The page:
Xoconostle Cactus Fruit
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Xoconostle cactus fruit grows at the end of nopales, or cactus paddles, sometimes in clusters of up to a dozen on one paddle. Xoconostle cactus fruit is pear-shaped, tapering to a point. The small fruit is 5 to 7 centimeters long and around 4 to 5 centimeters in diameter. It has a pale green skin with a muddled hue and will attain a pale pink blush once ripe. Xoconostle cactus fruit, like its prickly pear cousin, is covered in clusters of small spines that once removed, leave little circular scars. The flesh of this cactus fruit variety is bright green to a pale peach or pink and has a smooth, juicy texture. The seed cavity of the Xoconostle is centralized, whereas other prickly pear varieties have seeds embedded throughout the flesh. The bright red center of the Xoconostle cactus fruit has a few dozen, small edible seeds that have an appearance similar to the seeds of a passion fruit. The flavor is described as complex with a sour tang and an acidic finish.
Xoconostle cactus fruit is available at the end of the summer and through the fall months.
Xoconostle (pronounced choko-nose-leh) cactus fruit is a sour prickly pear variety, botanically classified as Opuntia matudae. The name “xococ” in the ancient Nahuatl language means ‘sour’ which differentiated it from the sweet cactus fruits of other Opuntia species. They are sometimes called Tuna Agria. Xoconostle cactus fruit is one of the few sources of betalain, a phytonutrient responsible for the deep red color of the seeds and red blush on the fruit. The pigment also gives red beets their rich burgundy color.
Xoconostle cactus fruit is rich in fiber, vitamin C and calcium, as well as phytonutrients like betalains that offer anti-oxidant benefits. Xoconostle cactus fruit along with red beets, are one of the few sources of the pigment betalain (or betacyanin) which has both anti-oxidant and anti-microbial properties. The antioxidant properties of the Xoconostle seeds (where the red pigment is concentrated) are believed to be higher than that of raspberries, red plums and strawberries. The seeds have a higher fiber content than the flesh of the Xoconostle cactus fruit. The sour cactus fruit also contains carotenoids and vitamin E.
Xoconostle cactus fruit lends a sour flavor to sauces and salsas, as well as the traditional mole sauce, Mole de Olla, in Mexico. Remove the peel to use the raw flesh for pureeing or roasting, or roast the Xoconostle cactus fruit whole in the oven or on a traditional clay comal. Cut the fruit in half and scoop out the seeds and flesh. Xoconostle cactus fruit is often used in savory applications but can be used to make jellies and jams or chutneys. Use the flesh of the Xoconostle cactus fruit to make beverages, like green juices and smoothies. Xoconostle cactus fruit juice would make an idea marinade or salsa for chicken, pork or fish dishes. Peeled, deseeded and sautéed Xoconostle is added to a molcajete with peppers, garlic and onion to make salsa de borracha (rubber salsa). The fruit can be candied or dehydrated to preserve. Xoconostle cactus fruit will keep for up to five days in the refrigerator.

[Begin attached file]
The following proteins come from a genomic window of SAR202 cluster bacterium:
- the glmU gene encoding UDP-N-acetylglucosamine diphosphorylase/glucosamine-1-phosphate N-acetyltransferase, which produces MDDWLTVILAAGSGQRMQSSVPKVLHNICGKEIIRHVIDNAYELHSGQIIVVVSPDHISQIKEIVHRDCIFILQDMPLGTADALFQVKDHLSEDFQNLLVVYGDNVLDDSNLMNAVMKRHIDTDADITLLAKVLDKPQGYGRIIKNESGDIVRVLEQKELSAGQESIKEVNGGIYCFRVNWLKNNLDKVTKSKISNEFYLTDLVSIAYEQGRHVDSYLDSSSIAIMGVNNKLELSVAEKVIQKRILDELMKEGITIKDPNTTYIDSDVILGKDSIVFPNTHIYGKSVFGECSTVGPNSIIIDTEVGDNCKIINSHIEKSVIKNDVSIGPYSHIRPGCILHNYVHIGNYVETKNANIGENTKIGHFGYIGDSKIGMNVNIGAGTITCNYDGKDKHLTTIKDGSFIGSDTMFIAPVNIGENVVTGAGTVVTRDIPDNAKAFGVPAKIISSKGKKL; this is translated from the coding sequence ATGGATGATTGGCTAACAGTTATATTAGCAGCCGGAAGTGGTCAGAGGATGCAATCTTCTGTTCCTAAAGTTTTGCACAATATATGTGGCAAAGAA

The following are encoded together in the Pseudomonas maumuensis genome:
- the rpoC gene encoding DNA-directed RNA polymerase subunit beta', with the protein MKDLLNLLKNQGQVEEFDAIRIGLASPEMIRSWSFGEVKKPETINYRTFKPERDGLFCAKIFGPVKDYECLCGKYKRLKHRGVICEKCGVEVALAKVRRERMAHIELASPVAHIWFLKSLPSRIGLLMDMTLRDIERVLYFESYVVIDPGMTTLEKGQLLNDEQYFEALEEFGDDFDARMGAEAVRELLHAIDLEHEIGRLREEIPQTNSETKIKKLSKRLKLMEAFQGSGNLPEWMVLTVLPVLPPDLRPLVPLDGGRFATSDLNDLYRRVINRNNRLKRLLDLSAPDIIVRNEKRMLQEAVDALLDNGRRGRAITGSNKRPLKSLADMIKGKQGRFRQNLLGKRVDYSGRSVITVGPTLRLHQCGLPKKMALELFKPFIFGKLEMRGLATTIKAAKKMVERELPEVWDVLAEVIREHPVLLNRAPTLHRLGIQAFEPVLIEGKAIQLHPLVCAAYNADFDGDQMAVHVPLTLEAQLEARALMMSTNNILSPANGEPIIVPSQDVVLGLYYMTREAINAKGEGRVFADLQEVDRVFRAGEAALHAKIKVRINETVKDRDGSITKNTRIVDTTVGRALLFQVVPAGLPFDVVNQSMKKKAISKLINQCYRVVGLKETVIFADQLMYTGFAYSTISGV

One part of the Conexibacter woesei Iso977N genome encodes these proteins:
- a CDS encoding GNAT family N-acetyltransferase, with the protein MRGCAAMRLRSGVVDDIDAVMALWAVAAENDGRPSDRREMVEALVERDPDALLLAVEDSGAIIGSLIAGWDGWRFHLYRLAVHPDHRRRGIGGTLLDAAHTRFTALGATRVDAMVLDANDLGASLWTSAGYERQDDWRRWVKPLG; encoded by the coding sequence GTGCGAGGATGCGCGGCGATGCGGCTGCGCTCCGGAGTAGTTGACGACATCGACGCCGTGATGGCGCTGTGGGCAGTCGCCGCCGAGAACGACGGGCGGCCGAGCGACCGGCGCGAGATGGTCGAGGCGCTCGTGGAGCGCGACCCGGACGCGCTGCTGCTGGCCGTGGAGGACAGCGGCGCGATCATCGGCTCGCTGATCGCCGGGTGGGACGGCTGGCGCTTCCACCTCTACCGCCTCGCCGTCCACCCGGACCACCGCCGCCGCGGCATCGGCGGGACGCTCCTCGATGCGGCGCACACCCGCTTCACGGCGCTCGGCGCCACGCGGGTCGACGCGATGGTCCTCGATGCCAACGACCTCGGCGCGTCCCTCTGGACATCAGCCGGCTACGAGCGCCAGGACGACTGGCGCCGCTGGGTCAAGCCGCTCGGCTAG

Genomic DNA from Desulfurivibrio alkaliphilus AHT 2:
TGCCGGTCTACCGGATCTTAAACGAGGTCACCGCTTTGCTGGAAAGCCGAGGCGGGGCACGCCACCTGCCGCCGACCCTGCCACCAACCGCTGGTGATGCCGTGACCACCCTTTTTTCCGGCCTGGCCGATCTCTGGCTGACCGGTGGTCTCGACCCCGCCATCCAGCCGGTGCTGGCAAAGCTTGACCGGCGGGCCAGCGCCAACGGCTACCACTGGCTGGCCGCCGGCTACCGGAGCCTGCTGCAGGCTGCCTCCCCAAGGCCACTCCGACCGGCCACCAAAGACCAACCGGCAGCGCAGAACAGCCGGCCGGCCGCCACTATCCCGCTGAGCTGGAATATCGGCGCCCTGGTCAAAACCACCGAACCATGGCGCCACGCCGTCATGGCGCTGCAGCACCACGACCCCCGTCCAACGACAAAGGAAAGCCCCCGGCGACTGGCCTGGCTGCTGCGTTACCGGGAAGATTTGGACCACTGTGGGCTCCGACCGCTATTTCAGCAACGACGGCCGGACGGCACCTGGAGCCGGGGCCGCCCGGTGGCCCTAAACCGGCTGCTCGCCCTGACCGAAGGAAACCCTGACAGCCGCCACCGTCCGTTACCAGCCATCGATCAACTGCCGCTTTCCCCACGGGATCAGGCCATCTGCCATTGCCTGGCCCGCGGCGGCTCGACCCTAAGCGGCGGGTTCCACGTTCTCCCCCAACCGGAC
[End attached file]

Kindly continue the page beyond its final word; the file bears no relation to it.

In Mexico, Xoconostle cactus fruit is found both in the wild, as well as in home gardens and is cultivated. Xoconostle are sprinkled with chile powder and lemon juice and dehydrated for a snack. The juice of the sour cactus fruit is used to make traditional aguas frescas and to flavor homemade pulque (the liquid of the mescal plant). Commercially, Xoconostle cactus fruit is used to make jams, liquor, and syrups.
Xoconostle cactus fruit is native to Central Mexico, and has likely been used for thousands of years by the indigenous peoples of Mexico. They are prolific in semi-arid highlands of northern and central Mexico, as well as regions along the Gulf of California. Over 15 recognized cultivars of Xoconostle cactus exist in Mexico, though there may be other wild varieties unknown to botanists. Two commercial varieties are cultivated, Cuaresmeño and Burro. Commercial use of the fruit for making beverages and foods is limited to the use of the flesh, leaving the seeds and peel to waste. Because of the high fiber and antioxidant benefits of the seeds and skin, research is being conducted to encourage companies to utilize the whole fruit. Availability of Xoconostle cactus fruit is limited to its native region, specialty stores and small farms and farmer’s markets in Mexico and the Southwestern United States. They are found growing in the wild throughout their native region.
Recipes that include Xoconostle Cactus Fruit. One is easiest, three is harder.
|Mexico in My Kitchen||Mole de Olla|
|M-A-R||Xoconostle Pico de Gallo|
|Mexico In My Kitchen||Mole de Olla|
|M-A-R||Mole from Xico a Sweet Mole|
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